From left to right, Greek Prime Minister Kyriakos Mitsotakis, Italy s Prime Minister Giuseppe Conte, Cyprus President Nikos Anastasiadis, France s President Emmanuel Macron, Portugal s Prime Minister Antonio Costa, Spain s Prime Minister Pedro Sanchez and Malta s Prime Minister Robert Abela , attend a media conference after an emergency summit in Porticcio, Corsica island, Thursday Sept.10, 2020. (Ludovic Marin/Pool Photo via AP)
PARIS — Leaders of seven southern European countries on Thursday urged Turkey to end "unilateral and illegal activities" in the eastern Mediterranean and resume dialogue to ease tensions in the region.
Heads of states and government of France, Greece, Cyprus, Malta, Italy, Spain and Portugal gathered in Corsica amid fears of open conflict as Turkey seeks to expand its energy resources and influence in the region.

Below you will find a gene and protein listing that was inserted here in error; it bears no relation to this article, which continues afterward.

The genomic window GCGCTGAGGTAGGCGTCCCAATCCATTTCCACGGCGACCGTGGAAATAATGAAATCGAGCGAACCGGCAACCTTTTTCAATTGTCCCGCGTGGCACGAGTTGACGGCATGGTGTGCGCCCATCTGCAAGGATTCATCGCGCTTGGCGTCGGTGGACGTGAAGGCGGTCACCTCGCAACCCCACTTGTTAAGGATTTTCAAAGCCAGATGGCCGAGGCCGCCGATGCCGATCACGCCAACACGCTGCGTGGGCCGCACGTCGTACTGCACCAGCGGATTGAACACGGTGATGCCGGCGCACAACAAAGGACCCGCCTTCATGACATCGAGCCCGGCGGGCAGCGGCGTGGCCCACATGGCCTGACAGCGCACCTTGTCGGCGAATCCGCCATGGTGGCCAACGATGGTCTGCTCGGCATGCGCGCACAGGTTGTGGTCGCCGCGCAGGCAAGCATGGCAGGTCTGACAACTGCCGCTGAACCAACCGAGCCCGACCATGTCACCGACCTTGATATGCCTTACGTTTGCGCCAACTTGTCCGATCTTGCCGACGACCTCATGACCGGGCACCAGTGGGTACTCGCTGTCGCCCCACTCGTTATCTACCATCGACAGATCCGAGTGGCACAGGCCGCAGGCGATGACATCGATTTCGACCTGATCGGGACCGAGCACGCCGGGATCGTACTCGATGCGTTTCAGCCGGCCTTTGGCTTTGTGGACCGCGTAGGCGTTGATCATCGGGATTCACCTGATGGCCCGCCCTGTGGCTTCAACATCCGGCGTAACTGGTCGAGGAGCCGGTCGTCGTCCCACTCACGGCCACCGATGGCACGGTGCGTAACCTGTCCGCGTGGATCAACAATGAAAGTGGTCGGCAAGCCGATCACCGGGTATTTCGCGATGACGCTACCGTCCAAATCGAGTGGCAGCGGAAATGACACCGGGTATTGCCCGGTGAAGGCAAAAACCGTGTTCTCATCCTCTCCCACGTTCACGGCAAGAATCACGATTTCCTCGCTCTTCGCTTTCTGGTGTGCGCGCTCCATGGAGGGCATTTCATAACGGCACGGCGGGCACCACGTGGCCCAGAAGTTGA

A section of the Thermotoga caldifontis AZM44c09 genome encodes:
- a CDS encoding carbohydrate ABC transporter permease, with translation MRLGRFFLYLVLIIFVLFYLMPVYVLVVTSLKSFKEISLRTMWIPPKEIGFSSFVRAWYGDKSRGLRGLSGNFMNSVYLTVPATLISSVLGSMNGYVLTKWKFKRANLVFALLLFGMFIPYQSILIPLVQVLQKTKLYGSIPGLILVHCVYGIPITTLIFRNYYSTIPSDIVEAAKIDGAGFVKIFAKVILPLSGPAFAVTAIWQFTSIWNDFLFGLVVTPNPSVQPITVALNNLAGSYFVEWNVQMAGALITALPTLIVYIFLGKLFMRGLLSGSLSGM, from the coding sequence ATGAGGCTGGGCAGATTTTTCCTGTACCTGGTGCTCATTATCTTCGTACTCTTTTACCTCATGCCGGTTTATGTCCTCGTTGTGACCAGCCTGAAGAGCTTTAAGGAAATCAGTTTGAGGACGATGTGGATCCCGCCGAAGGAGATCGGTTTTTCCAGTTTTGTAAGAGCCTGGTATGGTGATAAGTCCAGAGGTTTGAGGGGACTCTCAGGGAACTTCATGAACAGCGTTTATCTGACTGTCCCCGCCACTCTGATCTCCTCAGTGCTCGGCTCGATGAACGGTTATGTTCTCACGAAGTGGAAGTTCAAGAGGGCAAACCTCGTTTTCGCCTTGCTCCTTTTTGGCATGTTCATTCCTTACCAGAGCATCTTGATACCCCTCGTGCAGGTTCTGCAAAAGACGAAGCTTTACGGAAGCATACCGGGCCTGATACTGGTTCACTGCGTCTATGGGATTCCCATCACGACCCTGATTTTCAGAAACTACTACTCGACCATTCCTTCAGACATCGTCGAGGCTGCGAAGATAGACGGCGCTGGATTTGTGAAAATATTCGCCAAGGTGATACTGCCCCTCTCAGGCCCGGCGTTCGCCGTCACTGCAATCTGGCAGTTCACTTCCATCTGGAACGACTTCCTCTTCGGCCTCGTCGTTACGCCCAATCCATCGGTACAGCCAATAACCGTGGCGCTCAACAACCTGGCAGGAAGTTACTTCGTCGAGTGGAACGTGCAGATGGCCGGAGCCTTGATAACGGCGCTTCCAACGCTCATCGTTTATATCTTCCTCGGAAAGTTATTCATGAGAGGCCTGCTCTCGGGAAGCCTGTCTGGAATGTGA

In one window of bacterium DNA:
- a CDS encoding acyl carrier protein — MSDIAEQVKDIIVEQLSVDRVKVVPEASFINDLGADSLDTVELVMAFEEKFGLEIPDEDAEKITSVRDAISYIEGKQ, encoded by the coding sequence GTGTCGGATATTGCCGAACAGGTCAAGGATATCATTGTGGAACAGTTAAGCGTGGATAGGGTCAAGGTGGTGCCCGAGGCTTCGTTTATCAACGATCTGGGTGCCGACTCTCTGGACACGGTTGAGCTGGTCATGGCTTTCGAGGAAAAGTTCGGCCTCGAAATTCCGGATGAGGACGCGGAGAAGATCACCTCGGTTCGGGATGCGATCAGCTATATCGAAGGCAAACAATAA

In their final statement, leaders reaffirmed their "full support and solidarity with Cyprus and Greece" who they say are facing Turkey's "confrontational actions."
"We regret that Turkey has not responded to the repeated calls by the European Union to end its unilateral and illegal activities," they said.
Leaders warned that "in absence of progress in engaging Turkey into a dialogue and unless it ends its unilateral activities, the EU is ready to develop a list of further restrictive measures" at a summit later this month.
They also called on resuming German mediation in the dispute. Russia also offered this week to mediate.
Greece and Turkey have deployed naval and air force units to assert competing claims over energy exploration rights in the eastern Mediterranean. Turkish survey vessels and drill ships continue to prospect for gas in waters where Greece and Cyprus claim exclusive economic rights.
France is carrying out military patrols in the region in a show of support for Greece and Cyprus, and the EU is mulling new sanctions against Turkey.
Greek Prime Minister Kyriakos Mitsotakis said "if Turkey really wants a frank dialogue with Greece and Cyprus with the European Union, it must demonstrate this in practice: to immediately stop unilateral actions, to make convincing indications that it respect international law."